Room Color Psychology: How Colors Affect Mood

Room Color Psychology: How Colors Affect Mood

Room Color Psychology: How Do Different Colors Affect Your Mood

Picture yourself in the exhibit gallery of a modern art museum. Imagine standing in front of a canvas and gazing at a broad field of pure color. Maybe you feel a tingle in your spine, a catch in your breath, or a peace settle into your fingertips. 

There is no question that color is linked to mood. If a single painting can create tangible sensations in the body, imagine the power of painting an entire room!  

If you are thinking about painting a room in your home, it’s worth taking a moment to understand a little more about room color psychology. Read on to learn more about room color psychology and the effects of the paint colors that you may be considering, and how they can affect the mood of visitors to the space. 

Warm or Cool? 

The moods of colors begin with their temperature. We refer to reds, yellows, and oranges as warm colors. We refer to blues, greens, and purples as cool colors. 

As it turns out, these terms aren’t arbitrary. The temperature of a color can affect the physical temperature of a room! A foyer painted in blue will feel cooler after coming in from the heat, while a warm orange ski lodge will immediately feel cozier.  

These hues can also affect the intimacy of your space. Warm colors have the effect of making a room feel smaller (thus the cozy atmosphere). Cool colors do the opposite, opening up a room and creating an optical distance. 

Uplifting Colors to Paint a Room

If you’re seeking color psychology room design tips, then you might want to consider how you want a visitor to feel when they enter the space. Do you want to encourage sleep and relaxation, or action and conversation? Different colors encourage different levels of energy and can subconsciously change the behavior of those entering the space. 

Colors To Relax

If you are painting a bedroom or guestroom, you want to choose colors that encourage sleep. This is equally true for children’s bedrooms. While you may be inclined to paint a child’s room a bright and exciting shade, you might regret that decision at bedtime.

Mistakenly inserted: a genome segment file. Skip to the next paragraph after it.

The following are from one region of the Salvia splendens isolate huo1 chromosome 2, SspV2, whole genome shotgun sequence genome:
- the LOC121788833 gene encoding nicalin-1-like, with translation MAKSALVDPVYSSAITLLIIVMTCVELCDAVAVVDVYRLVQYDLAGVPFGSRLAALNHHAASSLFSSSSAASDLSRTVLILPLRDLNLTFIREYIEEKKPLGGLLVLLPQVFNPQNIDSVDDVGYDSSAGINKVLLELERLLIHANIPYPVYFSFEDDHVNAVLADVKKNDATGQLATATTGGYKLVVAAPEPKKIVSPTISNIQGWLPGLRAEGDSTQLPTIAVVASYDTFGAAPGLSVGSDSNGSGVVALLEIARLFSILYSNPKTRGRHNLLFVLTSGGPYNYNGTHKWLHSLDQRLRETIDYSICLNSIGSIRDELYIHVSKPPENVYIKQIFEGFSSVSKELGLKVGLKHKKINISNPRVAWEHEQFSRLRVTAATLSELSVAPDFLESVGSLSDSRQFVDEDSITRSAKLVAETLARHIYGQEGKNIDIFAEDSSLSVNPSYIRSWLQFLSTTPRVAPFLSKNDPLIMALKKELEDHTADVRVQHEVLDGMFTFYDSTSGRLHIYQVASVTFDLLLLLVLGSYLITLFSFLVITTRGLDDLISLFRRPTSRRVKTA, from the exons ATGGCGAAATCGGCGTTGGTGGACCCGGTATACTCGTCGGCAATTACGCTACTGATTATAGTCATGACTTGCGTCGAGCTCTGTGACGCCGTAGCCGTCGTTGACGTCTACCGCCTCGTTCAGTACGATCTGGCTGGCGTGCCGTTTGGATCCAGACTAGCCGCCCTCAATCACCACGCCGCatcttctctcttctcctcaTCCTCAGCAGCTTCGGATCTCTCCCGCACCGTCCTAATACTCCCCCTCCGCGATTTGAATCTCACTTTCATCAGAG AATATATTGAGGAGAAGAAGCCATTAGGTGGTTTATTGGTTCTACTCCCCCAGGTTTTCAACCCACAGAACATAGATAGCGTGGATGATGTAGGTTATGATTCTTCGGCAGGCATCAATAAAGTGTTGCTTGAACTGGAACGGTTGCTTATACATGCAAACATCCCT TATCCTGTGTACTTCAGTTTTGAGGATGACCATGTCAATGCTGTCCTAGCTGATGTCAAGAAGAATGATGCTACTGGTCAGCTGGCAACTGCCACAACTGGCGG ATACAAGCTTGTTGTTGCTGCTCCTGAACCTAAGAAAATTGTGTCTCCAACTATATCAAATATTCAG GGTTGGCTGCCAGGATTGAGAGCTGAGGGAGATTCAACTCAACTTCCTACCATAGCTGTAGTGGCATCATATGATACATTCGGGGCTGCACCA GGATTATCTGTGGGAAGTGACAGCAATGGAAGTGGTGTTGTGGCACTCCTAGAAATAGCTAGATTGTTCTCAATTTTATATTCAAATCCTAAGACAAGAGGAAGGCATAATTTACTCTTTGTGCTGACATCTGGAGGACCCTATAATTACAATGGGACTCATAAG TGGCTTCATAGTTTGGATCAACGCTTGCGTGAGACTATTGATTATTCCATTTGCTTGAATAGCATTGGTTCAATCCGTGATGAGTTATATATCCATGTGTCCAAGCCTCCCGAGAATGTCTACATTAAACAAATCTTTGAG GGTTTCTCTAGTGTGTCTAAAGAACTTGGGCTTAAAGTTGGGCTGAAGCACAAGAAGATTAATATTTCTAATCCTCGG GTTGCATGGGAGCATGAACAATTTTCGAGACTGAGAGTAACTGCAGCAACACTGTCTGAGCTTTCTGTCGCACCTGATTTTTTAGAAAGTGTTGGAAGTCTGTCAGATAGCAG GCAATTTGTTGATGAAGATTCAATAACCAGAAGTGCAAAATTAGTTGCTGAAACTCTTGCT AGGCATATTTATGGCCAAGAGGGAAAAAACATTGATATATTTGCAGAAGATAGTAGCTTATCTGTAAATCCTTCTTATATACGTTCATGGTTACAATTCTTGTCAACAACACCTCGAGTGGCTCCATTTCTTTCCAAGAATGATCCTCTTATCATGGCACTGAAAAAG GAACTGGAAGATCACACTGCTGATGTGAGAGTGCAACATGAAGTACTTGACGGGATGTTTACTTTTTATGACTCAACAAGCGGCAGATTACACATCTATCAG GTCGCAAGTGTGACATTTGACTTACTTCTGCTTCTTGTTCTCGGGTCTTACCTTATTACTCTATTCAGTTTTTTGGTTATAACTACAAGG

The colors most likely to encourage relaxation tend to be cool colors, such as greens, blues, and purples. Though pink is in the warmer family of colors, psychologists have found that it leads to a reduction in anger and aggression! Less saturated shades of these colors have the greatest effect on relaxation. 

Colors to Energize

If you plan on entertaining, you want colors that encourage energy and action. For this, you’ll want to look to warmer colors, such as reds, oranges, and yellows. 

A lot of research has been done on the color red in particular, which is eye-catching and stimulating. Red and orange both encourage conversation and draw the eye. Yellow, meanwhile, tends to lift the mood, lighten a space, and wake visitors right up.

What About Neutrals?

If you are hoping to design a more neutral space, a traditionally neutral color may not be your best choice. Even white, gray, and brown have their effects, and it’s worth considering whether they are quite as neutral as you think!

White, for example, evokes cleanliness and sterility. It may make visitors cautious in a social space. For that reason, white works best to brighten a kitchen or a bathroom! 

Likewise, rich browns evoke nature and simplicity, and grays add sophistication but dampen creativity. 

Room Color Psychology Can Transform a Home

When it’s time to paint a room in your home, considering room color psychology can be key to transforming it into the space you want it to be! Considering the temperature and energy level of the space are the first steps toward designing the room of your dreams.

If you’re ready for some fresh paint, get in touch with Carolina Blue Painting and ask for a quote! We can’t wait to talk color with you.